It can be a difficult concept for a European and is particularly interesting now in this period of European nation building. I had been struck since I came here by the various cultures and their strong nationalistic feelings. It’s hard to imagine Europeans will ever truly identify as Europeans over and above their individual countries. After six years of marriage to my husband, I could apply for dual nationality to acquire Swiss citizenship, but like all other naturalized citizens – I would never truly be Swiss because I wasn’t born of Swiss parents and raised there. And I can appreciate the truth of that, while knowing in my heart that my mother, despite her Greek birth – is truly an American, every bit as much as my father, who was born in the town where I grew up.

I must admit I gave little thought to nationality when I first came to Monaco. I was newly married, living on the Cote d’Azur, and feeling so privileged to have followed Grace Kelly’s path. I’d wake up in the morning and have to give myself the proverbial pinch. We have a beautiful apartment overlooking the palace, the hills and the harbour, while the sea spreads around us more than 220 degrees. Life had become a new and unexpected adventure. I had stopped working when I left the U.S., but in typical New York fashion, spent my first year here trying to justify my existence without a career. It took a while to catch on to the Monaco modus operandi. Work, in the traditional sense, did not have to be the focal point of one’s existence. It was considered typically American to make it so, and more than a little rude to ask someone “and what do you do?” upon first making their acquaintance.

I kept busy. Adapting to new surroundings, brushing up on the French that despite four years at Middlebury and a semester in Paris always seemed to elicit an English response. I began another language so I wouldn’t be left out when conversation shifted from English to French to German to Italian. I couldn’t get used to driving 100 miles an hour on the autoroute, or even to driving my stick shift Miata among the Monaco hills, where the slightest backward roll might damage someone’s Ferrari.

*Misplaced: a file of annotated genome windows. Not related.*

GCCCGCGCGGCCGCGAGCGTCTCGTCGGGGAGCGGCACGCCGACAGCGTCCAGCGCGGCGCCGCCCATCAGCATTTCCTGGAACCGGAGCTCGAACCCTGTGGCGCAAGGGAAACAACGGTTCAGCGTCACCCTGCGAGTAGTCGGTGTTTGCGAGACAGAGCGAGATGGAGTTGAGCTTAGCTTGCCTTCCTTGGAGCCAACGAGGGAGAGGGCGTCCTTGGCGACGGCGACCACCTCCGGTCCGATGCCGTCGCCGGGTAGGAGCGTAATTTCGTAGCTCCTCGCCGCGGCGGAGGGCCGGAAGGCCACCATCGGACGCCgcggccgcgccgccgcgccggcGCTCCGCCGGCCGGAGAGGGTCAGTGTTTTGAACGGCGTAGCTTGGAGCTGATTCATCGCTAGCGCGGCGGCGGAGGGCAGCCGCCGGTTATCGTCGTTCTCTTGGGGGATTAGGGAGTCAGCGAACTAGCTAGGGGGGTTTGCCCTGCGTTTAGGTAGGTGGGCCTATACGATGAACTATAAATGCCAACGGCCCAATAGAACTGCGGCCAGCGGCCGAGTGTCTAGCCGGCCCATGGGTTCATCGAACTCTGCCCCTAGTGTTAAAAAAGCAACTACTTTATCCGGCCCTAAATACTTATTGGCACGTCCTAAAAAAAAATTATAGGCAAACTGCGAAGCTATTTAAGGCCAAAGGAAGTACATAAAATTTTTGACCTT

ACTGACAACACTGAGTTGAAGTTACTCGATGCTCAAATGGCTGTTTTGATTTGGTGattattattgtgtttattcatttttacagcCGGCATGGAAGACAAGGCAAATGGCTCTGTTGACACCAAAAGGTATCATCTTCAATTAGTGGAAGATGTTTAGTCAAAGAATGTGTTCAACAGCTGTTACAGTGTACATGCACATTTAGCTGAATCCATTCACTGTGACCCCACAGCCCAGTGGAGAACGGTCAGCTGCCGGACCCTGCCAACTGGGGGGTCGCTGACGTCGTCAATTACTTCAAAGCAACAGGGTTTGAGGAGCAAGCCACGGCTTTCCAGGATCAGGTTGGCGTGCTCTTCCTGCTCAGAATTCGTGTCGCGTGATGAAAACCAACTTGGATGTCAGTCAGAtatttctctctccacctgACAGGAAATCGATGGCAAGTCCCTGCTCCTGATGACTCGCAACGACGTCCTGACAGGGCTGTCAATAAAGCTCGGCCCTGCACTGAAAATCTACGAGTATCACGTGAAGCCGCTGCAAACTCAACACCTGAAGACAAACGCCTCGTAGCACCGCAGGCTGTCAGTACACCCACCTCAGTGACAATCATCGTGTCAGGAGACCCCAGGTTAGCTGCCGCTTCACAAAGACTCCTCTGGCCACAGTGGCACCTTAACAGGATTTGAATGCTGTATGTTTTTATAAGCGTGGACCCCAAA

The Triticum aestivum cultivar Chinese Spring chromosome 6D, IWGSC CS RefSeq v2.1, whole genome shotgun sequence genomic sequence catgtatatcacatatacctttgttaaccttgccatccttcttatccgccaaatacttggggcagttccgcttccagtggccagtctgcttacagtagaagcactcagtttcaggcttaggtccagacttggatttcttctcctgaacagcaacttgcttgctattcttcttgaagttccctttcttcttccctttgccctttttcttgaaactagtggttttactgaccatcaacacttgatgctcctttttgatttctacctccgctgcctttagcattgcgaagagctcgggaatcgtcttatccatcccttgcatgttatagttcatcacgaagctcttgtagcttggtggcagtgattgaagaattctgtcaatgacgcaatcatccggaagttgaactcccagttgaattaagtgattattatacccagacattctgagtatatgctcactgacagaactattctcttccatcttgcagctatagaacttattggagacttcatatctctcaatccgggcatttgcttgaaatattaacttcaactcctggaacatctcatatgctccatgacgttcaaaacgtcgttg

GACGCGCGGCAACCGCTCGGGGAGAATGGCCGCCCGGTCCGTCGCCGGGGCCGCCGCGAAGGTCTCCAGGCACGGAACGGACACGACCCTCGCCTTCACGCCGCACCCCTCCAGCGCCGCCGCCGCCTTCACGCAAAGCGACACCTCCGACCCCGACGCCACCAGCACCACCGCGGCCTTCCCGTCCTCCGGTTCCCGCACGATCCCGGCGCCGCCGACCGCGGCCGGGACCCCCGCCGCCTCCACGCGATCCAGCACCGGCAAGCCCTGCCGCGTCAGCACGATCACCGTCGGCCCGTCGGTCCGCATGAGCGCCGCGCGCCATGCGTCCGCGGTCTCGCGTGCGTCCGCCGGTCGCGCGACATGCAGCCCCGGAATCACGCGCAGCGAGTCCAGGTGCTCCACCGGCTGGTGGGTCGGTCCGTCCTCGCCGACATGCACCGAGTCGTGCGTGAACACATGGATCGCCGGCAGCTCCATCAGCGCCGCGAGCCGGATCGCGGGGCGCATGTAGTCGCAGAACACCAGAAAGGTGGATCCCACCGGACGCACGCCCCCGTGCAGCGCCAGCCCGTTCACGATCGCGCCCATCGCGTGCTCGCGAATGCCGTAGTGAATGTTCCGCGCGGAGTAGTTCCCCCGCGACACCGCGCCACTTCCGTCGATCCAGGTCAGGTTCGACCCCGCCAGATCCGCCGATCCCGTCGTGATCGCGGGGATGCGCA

What struck me most was how privileged everyone felt to be living here, for its beauty, its myriad offerings and its safety (now a relative term.) Where you came from wasn’t that important. I had always loved growing up in America, but I can’t say I missed it, at least not at first. What I did miss were the American people: their openness, ease and friendliness. In Europe you could be on a kissing basis with someone for years, know intimate details of their lives, and still not address them by a first name. I remember my shock when one couple, who we saw frequently that first year, invited us home for dinner. Suddenly, the host paused the conversation, rose to his feet and made a toast. He gave a slight bow, spoke of our friendship, and asked that we please be so kind as to call him and his wife by their first names. My husband immediately stood, returned the bow, and said how honored we would be. I fortunately managed not to laugh, but despite my restraint, was lectured all the way home as to the serious significance of such a gesture in that particular cultural environment. It was a different world and a rather complicated one. Now that we were on a first name basis with this couple, did that mean that we could tutoyer (the informal address)?  Not necessarily. There was a lot to learn.

In the ensuing years we have become at home. We’ve found our own circle of friends, more relaxed and on our wavelength, with whom the first name basis came about immediately. They are tremendously important to us. We’ve discussed many times how living in an expatriate community creates friendship that is closer to extended family. We’ve noticed how our children love to be together, how secure they feel, how they love the ease with which we call on one another. Holiday celebrations that in America would most likely be with family take place here with these friends. And the traditions we are creating are rich and meaningful in a different way, not necessarily better or worse.

But it was on becoming a mother that homesickness struck for the first time and which gave rise to patriotism that only intensified on the 11th of September. During my pregnancy I found myself dwelling on the most unlikely events: 4th of July parades, lemonade stands and the Fireman’s Carnival. Basketball in your next-door neighbour’s driveway. Hometown stuff.  Suddenly I just couldn’t imagine my children not knowing what I grew up with. We bought a weekend house, with grass to play on and a street where we can ride bikes. It’s not the same but I’ve come to realize it doesn’t have to be. All children lead lives different from their parents, and though my sons’ lives are less American than mine, they are compensated by activities that come from a great range of cultures. Nonetheless, it does seem to be mostly the Americans who, out of our collective past, organize most events. There is a giant Halloween party on the beach each year, and trick or treating. We’ve held Easter egg hunts, and even baby showers, despite some nationalities’ fear that buying a gift for an unborn child is risking fate.